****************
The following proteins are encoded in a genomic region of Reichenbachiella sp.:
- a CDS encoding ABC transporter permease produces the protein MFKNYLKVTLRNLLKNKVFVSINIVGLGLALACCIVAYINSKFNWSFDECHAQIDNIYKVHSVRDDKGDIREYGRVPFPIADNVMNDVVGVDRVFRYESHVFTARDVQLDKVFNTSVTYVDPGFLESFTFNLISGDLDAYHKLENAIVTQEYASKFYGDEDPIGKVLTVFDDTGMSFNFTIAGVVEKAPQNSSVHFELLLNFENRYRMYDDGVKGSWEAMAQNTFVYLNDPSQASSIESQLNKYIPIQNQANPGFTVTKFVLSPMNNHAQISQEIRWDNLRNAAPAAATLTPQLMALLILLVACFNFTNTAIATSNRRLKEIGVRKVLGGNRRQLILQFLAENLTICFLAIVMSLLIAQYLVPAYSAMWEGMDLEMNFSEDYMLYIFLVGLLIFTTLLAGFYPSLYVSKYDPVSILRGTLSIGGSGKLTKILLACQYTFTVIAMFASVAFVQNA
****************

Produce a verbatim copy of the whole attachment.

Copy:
The following proteins are encoded in a genomic region of Reichenbachiella sp.:
- a CDS encoding ABC transporter permease produces the protein MFKNYLKVTLRNLLKNKVFVSINIVGLGLALACCIVAYINSKFNWSFDECHAQIDNIYKVHSVRDDKGDIREYGRVPFPIADNVMNDVVGVDRVFRYESHVFTARDVQLDKVFNTSVTYVDPGFLESFTFNLISGDLDAYHKLENAIVTQEYASKFYGDEDPIGKVLTVFDDTGMSFNFTIAGVVEKAPQNSSVHFELLLNFENRYRMYDDGVKGSWEAMAQNTFVYLNDPSQASSIESQLNKYIPIQNQANPGFTVTKFVLSPMNNHAQISQEIRWDNLRNAAPAAATLTPQLMALLILLVACFNFTNTAIATSNRRLKEIGVRKVLGGNRRQLILQFLAENLTICFLAIVMSLLIAQYLVPAYSAMWEGMDLEMNFSEDYMLYIFLVGLLIFTTLLAGFYPSLYVSKYDPVSILRGTLSIGGSGKLTKILLACQYTFTVIAMFASVAFVQNA